And these reasons don’t even begin to scratch the surface of the long-studied health benefits at the individual level that are associated with exercise. 

How Do We Make Fitness Friendly?

If we’re going to counteract the generations-long culture of exclusionary fitness culture, we have to be intentional about being different, which is why we as a publication have adopted the mission that we have. From my perspective, I see making fitness friendly as having a few core components that I want to highlight.

Avoid Making Others Feel Judged

One of the biggest hurdles newbies face at the gym is feeling judged by the people around them. We’re taught that if our bodies jiggle or we’re not strong, we should conceal ourselves. This pressure to hide is the biggest deterrent to getting started with exercise. 

For me, I was afraid to try free weights for a long time because I was worried that I wasn’t strong enough to do my workouts correctly and I didn’t want to be judged. 

Being intentional about not staring at people and refraining from making unsolicited comments or giving unsolicited advice is a good starting place. 

Stop Centering Weight Loss As the Pinnacle of Healthfulness

Weight loss and thinness are not the preeminent markers of health. They’re also not even the most significant outcomes of exercising regularly.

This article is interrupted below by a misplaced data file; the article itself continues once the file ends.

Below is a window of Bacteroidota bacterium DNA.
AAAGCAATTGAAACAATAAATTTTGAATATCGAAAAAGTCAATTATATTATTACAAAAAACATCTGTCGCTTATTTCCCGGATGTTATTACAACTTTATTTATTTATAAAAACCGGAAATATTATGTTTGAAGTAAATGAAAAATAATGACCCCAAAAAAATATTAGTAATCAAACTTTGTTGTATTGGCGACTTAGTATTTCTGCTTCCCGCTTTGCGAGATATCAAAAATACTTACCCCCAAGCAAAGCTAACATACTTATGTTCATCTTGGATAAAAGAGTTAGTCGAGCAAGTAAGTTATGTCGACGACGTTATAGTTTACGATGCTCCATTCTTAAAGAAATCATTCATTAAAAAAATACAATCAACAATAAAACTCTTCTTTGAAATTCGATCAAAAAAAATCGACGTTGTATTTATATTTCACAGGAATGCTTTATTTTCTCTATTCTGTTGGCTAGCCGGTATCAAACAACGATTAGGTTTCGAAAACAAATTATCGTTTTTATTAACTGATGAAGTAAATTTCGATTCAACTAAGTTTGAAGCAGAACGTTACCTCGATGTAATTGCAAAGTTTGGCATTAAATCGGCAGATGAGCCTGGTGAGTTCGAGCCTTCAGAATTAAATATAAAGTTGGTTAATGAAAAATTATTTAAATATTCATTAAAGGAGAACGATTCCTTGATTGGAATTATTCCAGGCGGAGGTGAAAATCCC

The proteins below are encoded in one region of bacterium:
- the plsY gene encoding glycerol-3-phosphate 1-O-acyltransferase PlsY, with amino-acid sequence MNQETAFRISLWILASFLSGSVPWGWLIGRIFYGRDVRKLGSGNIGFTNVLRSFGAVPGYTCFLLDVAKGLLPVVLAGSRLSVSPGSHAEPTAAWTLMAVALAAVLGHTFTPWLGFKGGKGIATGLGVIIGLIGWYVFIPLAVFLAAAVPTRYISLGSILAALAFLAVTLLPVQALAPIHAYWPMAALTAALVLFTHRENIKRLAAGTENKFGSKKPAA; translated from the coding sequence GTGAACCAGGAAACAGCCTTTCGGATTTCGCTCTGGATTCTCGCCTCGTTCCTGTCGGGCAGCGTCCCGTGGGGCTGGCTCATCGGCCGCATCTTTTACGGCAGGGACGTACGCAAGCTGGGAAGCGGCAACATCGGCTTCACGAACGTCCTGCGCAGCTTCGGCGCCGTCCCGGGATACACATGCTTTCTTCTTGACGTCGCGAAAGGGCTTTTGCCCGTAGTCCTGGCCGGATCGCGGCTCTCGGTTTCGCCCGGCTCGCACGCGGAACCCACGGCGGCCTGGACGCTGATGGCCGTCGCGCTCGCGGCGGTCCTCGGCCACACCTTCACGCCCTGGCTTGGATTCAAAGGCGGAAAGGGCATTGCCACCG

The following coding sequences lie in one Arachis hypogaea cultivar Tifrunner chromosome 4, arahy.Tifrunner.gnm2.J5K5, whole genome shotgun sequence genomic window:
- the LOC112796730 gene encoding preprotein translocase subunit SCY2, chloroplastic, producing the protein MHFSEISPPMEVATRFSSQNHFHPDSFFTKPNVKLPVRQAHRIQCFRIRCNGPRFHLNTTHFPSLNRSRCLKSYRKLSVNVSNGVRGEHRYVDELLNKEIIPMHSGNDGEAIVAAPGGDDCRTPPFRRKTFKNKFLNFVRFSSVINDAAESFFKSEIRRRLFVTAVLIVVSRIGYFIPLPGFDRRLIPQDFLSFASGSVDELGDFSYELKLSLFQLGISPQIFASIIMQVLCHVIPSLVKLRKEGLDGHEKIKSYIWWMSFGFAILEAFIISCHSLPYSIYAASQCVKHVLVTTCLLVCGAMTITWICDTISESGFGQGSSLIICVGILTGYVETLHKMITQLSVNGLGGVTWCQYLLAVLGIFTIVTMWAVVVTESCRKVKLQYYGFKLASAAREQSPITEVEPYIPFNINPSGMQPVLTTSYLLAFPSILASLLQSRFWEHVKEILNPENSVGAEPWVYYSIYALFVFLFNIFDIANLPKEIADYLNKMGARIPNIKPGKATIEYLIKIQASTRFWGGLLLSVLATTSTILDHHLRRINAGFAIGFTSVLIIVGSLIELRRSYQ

Plenty of people can eat an ideal diet and exercise regularly and still be heavy. The fact of the matter is that some people are just fat. It’s not a moral failure or a dirty word. It’s a reality that’s more complicated than mainstream fitness has made it out to be. 

If we expect people to be thin or to want to be thin in order for their exercise to be valid, we may be setting them up for failure. There’s nothing wrong with losing weight or having a personal goal of losing weight, but when we free ourselves from assuming that that is the norm, we open ourselves up to opportunities to improve our quality of life in more meaningful ways. 

Improving your mood; increasing your range of motion; reducing your risk of heart disease, cancer, and chronic illness; improving your sleep quality; sparking critical thinking and creativity; and making friends or building a sense of community are all equally important and valid reasons to adopt an exercise routine. These goals should be celebrated and centered just as much as aesthetics. 

Learning to Intervene When Others Need Assistance

One of the most uncomfortable yet impactful things you can do to make fitness friendly is showing up as an ally when folks need it. 

This can include things like: 

  • asking other guys to leave women alone if they’re making her feel uncomfortable or offering unsolicited corrections and advice to their lifts,
  • speaking up in defense of trans folks, especially if they’re dealing with scrutiny or criticism in vulnerable places like the locker room or restroom, 
  • offering non-judgmental assistance when asked for it. 

For a lot of folks, these efforts aren’t going to be necessary. There’s always the individual component of personal goals and efforts to put yourself out there, get in the gym, and meet your fitness goals. However, by making such efforts, we, as a community can empower more folks to take those necessary first steps.